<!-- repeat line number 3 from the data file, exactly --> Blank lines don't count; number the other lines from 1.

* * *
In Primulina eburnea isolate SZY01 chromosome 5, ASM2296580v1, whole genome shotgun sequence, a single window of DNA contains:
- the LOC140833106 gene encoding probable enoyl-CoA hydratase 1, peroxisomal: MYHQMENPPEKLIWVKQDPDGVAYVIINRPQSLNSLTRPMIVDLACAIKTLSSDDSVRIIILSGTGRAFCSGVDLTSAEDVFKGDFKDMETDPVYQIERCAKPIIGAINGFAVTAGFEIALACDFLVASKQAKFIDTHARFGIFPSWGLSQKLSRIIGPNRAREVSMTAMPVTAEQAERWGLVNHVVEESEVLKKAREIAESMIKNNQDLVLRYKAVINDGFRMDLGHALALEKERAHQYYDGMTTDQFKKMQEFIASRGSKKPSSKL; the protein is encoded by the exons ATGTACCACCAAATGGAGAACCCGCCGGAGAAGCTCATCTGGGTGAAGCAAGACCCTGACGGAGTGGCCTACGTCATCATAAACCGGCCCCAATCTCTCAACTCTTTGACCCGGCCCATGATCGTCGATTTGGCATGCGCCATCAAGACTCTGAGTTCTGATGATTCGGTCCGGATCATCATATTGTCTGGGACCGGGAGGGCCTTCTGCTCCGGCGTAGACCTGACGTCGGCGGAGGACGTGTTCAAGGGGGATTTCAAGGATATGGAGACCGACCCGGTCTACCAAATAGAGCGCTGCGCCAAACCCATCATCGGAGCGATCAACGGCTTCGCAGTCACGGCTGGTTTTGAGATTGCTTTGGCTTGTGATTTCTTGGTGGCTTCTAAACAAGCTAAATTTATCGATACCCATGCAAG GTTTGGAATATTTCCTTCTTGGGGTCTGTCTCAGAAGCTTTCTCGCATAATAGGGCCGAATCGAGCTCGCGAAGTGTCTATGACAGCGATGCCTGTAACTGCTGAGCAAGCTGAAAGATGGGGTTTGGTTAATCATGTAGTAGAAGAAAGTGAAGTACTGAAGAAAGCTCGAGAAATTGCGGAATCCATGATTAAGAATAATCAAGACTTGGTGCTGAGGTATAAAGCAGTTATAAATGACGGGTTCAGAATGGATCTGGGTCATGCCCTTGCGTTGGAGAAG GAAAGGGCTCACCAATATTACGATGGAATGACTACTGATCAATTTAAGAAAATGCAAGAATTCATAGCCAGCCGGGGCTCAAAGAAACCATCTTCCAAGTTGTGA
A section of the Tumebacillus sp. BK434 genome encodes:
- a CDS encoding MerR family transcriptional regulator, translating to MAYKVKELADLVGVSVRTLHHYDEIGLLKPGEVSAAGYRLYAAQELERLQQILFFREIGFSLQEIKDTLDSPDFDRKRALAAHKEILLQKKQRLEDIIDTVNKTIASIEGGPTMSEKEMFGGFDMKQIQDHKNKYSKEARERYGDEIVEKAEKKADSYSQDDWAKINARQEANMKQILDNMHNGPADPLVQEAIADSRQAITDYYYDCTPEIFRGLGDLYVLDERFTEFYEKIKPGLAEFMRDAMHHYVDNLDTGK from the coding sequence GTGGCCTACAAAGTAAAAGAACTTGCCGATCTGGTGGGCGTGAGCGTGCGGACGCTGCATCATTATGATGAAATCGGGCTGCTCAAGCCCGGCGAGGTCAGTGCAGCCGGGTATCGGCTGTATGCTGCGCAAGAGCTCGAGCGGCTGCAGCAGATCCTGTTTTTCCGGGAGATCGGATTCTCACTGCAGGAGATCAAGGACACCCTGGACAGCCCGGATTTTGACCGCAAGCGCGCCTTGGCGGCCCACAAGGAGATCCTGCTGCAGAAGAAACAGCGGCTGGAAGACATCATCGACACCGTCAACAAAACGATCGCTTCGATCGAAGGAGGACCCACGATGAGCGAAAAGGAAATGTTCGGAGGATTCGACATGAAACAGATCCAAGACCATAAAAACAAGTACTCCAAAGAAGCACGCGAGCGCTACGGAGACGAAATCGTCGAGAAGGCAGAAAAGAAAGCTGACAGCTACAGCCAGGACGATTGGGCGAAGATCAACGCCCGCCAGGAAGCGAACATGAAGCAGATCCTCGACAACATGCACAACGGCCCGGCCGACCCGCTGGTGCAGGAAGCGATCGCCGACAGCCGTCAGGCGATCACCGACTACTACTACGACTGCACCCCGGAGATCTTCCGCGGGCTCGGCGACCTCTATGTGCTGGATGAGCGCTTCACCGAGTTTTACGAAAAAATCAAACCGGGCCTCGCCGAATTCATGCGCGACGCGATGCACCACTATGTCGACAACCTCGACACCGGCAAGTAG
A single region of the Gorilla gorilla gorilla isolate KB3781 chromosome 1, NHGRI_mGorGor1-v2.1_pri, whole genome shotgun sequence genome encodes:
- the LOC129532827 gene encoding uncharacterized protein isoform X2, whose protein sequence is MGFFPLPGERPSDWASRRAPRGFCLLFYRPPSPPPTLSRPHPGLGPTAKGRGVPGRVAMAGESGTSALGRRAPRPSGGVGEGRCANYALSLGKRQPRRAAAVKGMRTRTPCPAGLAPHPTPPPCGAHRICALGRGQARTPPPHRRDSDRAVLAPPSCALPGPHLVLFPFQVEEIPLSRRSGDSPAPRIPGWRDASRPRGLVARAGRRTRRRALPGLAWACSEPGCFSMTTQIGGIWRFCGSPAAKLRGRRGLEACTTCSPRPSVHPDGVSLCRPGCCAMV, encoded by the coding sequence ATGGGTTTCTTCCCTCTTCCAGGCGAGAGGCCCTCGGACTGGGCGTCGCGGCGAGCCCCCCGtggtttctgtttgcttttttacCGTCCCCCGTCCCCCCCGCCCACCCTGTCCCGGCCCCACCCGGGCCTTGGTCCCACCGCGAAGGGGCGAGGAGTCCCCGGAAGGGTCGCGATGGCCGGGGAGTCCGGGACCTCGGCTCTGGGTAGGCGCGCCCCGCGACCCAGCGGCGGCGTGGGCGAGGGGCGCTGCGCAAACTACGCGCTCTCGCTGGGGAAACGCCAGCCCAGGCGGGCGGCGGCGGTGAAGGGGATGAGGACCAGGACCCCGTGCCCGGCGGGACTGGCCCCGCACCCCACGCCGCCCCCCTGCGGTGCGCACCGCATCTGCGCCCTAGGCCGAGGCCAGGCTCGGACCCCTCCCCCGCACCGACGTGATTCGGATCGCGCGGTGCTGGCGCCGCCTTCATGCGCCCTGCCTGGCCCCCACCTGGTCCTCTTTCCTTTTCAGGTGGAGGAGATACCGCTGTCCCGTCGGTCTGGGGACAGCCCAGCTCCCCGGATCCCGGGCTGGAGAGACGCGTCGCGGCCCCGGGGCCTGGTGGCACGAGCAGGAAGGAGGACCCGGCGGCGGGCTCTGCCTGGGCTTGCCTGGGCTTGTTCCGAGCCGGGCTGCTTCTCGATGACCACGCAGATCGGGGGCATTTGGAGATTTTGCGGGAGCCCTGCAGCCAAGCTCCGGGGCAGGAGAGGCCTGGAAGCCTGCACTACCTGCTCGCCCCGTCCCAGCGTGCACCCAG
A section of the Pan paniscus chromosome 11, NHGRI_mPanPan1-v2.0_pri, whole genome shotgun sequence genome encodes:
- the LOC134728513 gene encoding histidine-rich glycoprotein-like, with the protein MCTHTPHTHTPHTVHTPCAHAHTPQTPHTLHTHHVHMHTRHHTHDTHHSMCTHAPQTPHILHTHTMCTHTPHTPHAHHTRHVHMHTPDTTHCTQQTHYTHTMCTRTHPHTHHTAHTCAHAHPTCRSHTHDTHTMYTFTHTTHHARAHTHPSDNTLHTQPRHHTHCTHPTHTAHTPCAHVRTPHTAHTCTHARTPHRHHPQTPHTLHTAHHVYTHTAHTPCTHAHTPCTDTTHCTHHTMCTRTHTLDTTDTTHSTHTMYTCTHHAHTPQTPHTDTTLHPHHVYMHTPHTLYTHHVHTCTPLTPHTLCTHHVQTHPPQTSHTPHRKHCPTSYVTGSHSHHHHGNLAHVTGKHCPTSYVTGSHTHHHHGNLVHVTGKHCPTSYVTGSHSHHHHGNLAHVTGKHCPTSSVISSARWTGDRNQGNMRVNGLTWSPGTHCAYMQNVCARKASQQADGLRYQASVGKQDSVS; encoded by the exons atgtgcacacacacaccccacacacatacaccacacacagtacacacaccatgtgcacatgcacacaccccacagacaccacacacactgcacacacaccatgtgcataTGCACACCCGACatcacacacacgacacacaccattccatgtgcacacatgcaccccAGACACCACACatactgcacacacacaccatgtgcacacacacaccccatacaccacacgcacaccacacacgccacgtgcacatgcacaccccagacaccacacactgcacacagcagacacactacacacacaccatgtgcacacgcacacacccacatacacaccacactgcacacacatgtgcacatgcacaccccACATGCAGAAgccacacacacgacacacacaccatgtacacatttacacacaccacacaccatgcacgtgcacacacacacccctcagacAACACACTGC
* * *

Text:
A section of the Tumebacillus sp. BK434 genome encodes: